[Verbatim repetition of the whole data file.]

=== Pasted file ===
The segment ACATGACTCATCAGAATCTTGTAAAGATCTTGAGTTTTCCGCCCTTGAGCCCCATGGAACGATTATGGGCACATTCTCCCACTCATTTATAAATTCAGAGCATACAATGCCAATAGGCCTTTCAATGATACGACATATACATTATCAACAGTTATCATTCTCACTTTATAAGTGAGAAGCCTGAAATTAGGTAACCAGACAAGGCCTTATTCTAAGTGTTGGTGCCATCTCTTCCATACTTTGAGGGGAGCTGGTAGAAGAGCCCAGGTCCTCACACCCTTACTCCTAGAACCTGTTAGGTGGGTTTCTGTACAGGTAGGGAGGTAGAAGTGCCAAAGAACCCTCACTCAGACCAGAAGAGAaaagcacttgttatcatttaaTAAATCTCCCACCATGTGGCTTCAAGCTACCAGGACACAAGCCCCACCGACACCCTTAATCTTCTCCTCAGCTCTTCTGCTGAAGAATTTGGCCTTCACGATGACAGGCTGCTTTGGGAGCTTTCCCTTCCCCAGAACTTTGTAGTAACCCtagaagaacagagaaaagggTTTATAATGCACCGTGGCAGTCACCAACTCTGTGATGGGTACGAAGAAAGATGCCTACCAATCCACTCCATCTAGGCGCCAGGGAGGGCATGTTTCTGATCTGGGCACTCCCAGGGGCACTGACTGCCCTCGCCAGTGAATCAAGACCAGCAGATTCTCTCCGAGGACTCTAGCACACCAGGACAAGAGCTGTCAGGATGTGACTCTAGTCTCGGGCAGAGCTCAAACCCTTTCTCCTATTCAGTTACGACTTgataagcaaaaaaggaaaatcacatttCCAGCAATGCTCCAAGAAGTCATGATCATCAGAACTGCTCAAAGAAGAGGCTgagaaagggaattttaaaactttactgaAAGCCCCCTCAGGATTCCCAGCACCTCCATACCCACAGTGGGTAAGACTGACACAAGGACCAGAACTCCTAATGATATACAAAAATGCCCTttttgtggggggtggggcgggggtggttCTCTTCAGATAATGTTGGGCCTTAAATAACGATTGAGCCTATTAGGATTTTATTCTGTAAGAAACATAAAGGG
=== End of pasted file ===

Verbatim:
The segment ACATGACTCATCAGAATCTTGTAAAGATCTTGAGTTTTCCGCCCTTGAGCCCCATGGAACGATTATGGGCACATTCTCCCACTCATTTATAAATTCAGAGCATACAATGCCAATAGGCCTTTCAATGATACGACATATACATTATCAACAGTTATCATTCTCACTTTATAAGTGAGAAGCCTGAAATTAGGTAACCAGACAAGGCCTTATTCTAAGTGTTGGTGCCATCTCTTCCATACTTTGAGGGGAGCTGGTAGAAGAGCCCAGGTCCTCACACCCTTACTCCTAGAACCTGTTAGGTGGGTTTCTGTACAGGTAGGGAGGTAGAAGTGCCAAAGAACCCTCACTCAGACCAGAAGAGAaaagcacttgttatcatttaaTAAATCTCCCACCATGTGGCTTCAAGCTACCAGGACACAAGCCCCACCGACACCCTTAATCTTCTCCTCAGCTCTTCTGCTGAAGAATTTGGCCTTCACGATGACAGGCTGCTTTGGGAGCTTTCCCTTCCCCAGAACTTTGTAGTAACCCtagaagaacagagaaaagggTTTATAATGCACCGTGGCAGTCACCAACTCTGTGATGGGTACGAAGAAAGATGCCTACCAATCCACTCCATCTAGGCGCCAGGGAGGGCATGTTTCTGATCTGGGCACTCCCAGGGGCACTGACTGCCCTCGCCAGTGAATCAAGACCAGCAGATTCTCTCCGAGGACTCTAGCACACCAGGACAAGAGCTGTCAGGATGTGACTCTAGTCTCGGGCAGAGCTCAAACCCTTTCTCCTATTCAGTTACGACTTgataagcaaaaaaggaaaatcacatttCCAGCAATGCTCCAAGAAGTCATGATCATCAGAACTGCTCAAAGAAGAGGCTgagaaagggaattttaaaactttactgaAAGCCCCCTCAGGATTCCCAGCACCTCCATACCCACAGTGGGTAAGACTGACACAAGGACCAGAACTCCTAATGATATACAAAAATGCCCTttttgtggggggtggggcgggggtggttCTCTTCAGATAATGTTGGGCCTTAAATAACGATTGAGCCTATTAGGATTTTATTCTGTAAGAAACATAAAGGG